Actually, there is very clear evidence that the modern eukaryotic cells (the ones with well-defined nuclei and all those amazing organelles) evolved from simpler precursors. We can be pretty certain that the mitochondria and the chloroplasts arose via symbiosis, for example. But the cell is hardly the main focus of evolution. The first cell, after all, came into existence billions of years ago. Explaining its existence is the job of origin of life researchers, not evolutionists.

But once again we see the familiar style of argument. We have vast amounts of evidence from fossils, anatomy, biochemistry, genetics and so on that tells us that evolution happened. In many cases we can provide convincing explanations for how specific structures evolved. Bethell would have us dismiss all that because certain aspects of the cell are a bit mysterious. This is a luxury that armchair science critics have that actual scientists do not.

Apparently having run out of mysteries for evolution to solve, Bethell decides to widen his search:


In the human body, there are 300 trillion cells, and each “knows” what part it must play in the growing organism. To this day, embryologists have no idea how this happens — even though they have been trying to figure it out for 150 years.


This is hardly an evolutionary question at all. Once we have a better grasp on the mechanism by which cells differentiate themselves in the course of embryological development, then we'll worry about explaining the evolution of that mechanism.

From here Bethell spends most of the his remaining space waxing poetic about the marvelous things that living creatures do. Since there is no discernible argument in any of this gushing, I will not respond to it here.

What becomes clear from all this is that Bethell is content to point to a few biological mysteries, and on that basis conclude that evolution should be thrown out the window. As I said, he has that luxury because no one expects him to enter a laboratory and come out with actual results.

Actually, Bethell does have one additional argument to make. It's a creationist classic! Bethell argues that natural selection is a meaningless tautology. Natural selection is sometimes defined as the survival of the fittest, you see. But the fittest individuals are simply the ones that survive. It's just a a tautology! QED!!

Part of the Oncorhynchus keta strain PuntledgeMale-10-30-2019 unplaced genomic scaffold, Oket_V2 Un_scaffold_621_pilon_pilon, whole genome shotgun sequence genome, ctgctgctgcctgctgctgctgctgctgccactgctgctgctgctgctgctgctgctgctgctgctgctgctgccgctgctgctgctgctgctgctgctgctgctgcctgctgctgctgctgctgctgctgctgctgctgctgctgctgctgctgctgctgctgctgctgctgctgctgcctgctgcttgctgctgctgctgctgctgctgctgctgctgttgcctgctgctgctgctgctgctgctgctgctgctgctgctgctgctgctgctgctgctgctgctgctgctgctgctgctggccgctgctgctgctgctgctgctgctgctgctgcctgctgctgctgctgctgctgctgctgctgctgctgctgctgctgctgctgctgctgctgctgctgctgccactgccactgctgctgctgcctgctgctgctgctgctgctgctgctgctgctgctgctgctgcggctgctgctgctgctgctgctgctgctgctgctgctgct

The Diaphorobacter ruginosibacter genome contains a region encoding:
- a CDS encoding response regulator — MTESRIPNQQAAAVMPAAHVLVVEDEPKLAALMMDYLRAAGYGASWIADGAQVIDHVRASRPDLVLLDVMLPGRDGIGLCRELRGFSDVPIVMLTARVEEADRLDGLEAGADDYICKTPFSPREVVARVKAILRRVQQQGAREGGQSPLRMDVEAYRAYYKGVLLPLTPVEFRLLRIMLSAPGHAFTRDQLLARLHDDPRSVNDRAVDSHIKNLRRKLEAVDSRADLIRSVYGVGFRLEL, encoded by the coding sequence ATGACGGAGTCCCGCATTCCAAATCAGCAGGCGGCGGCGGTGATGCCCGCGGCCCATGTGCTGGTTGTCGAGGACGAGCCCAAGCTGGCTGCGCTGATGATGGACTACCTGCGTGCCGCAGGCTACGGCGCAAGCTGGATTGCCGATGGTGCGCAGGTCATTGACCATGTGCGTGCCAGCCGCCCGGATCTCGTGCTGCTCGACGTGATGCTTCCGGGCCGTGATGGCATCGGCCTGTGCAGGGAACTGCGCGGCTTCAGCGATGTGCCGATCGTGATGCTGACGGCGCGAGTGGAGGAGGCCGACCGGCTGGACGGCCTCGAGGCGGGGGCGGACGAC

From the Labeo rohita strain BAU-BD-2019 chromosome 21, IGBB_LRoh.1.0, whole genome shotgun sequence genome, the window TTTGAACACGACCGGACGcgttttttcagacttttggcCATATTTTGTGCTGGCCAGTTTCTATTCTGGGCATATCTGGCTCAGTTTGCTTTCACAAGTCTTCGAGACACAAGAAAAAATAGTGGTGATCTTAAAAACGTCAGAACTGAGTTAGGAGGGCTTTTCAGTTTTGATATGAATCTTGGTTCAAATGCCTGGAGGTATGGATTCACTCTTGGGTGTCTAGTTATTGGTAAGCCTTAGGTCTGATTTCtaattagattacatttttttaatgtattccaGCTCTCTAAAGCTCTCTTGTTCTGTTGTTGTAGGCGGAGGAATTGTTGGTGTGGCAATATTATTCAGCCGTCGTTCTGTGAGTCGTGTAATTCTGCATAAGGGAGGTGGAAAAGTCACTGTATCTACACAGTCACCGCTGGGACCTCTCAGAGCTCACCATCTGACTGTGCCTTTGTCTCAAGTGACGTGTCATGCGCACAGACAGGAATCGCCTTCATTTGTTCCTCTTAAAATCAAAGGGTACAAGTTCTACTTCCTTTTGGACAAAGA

One wonders how scientists have overlooked for so long this simple logical fallacy. Actually, this argument is singularly brain-dead. But it is also interesting enough to merit it's own blog entry. Stay tuned!

Monday, December 05, 2005

Is ID Dying?

Over the weekend The New York Times published this interesting article, by Laurie Goodstein. After breifly summarizing the recent goings-on in Kansas, Pennsylvania, and the Catholic church, Goddstein writes:


Behind the headlines, however, intelligent design as a field of inquiry is failing to gain the traction its supporters had hoped for. It has gained little support among the academics who should have been its natural allies. And if the intelligent design proponents lose the case in Dover, there could be serious consequences for the movement's credibility.


I would go even further. If the decision in Dover goes against ID, I think that will effectively kill ID as a scientific enterprise. With decisions against them in Cobb County, GA and Dover, PA (assuming those decisions don't get overturned on appeal), few school boards will have the stomach to include the subject in their science classes. And with their prospects of getting ID into science classes reduced to effectively zero, there will be no incentive to maintain the fiction that ID is about producing scientific results.